Anyone who regularly sends Freedom of Information requests will have, from time to time, forgotten to follow-up on one that’s overdue. 

But – I hope – this spreadsheet will make things a little easier.

The sheet, which is based on Google Docs, updates to say when a request should be due and how many working days it has been since the request was sent.

When 20 working days has been exceeded the ‘Overdue’ column changes from green to red. (Snazzy, I know).


To get the spreadsheet to work (the link to view online/download is below) you need to enter the date that the request was sent.

The spreadsheet (Due Date column) calculates 21 working days from when you sent the request. It has been set to 21 working days as the ‘clock’ for FOI starts the working day after the response has been received and this was the most practical way of using the formula. The overdue column then shows how many working days it has been since the request was sent and when it is overdue turns read. Each time you add a new request copy the formulas from the Due Date and Overdue? columns into the row below the previous request.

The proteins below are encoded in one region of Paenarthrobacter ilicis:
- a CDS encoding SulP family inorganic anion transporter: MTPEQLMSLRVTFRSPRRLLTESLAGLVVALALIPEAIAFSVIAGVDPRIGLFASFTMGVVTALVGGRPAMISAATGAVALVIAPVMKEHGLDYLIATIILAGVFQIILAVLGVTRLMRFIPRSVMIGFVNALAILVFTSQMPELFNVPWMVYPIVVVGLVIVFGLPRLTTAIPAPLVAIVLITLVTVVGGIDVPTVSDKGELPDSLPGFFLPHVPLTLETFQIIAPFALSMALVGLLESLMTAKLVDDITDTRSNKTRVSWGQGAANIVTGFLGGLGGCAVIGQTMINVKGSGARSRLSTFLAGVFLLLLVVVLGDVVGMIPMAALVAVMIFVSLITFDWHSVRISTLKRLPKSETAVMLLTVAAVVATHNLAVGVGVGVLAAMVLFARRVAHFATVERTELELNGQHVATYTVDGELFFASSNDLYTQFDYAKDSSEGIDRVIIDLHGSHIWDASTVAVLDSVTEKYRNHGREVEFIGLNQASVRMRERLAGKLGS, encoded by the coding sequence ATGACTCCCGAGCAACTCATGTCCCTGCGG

Unfortunately, I haven’t got it set up to include Bank Holidays in the working days, but there really aren’t that many of them. So unless you’re sending a request around the Christmas period, the spreadsheet will almost certainly be accurate.

Here’s a list of Bank Holiday dates for reference:

31 August Monday Summer bank holiday
25 December Friday Christmas Day
28 December Monday Boxing Day (substitute day)


1 January Friday New Year’s Day
25 March Friday Good Friday
28 March Monday Easter Monday
2 May Monday Early May bank holiday
30 May Monday Spring bank holiday
29 August Monday Summer bank holiday
26 December Monday Boxing Day
27 December Tuesday Christmas Day (substitute day)

You can view the spreadsheet online and download it from here.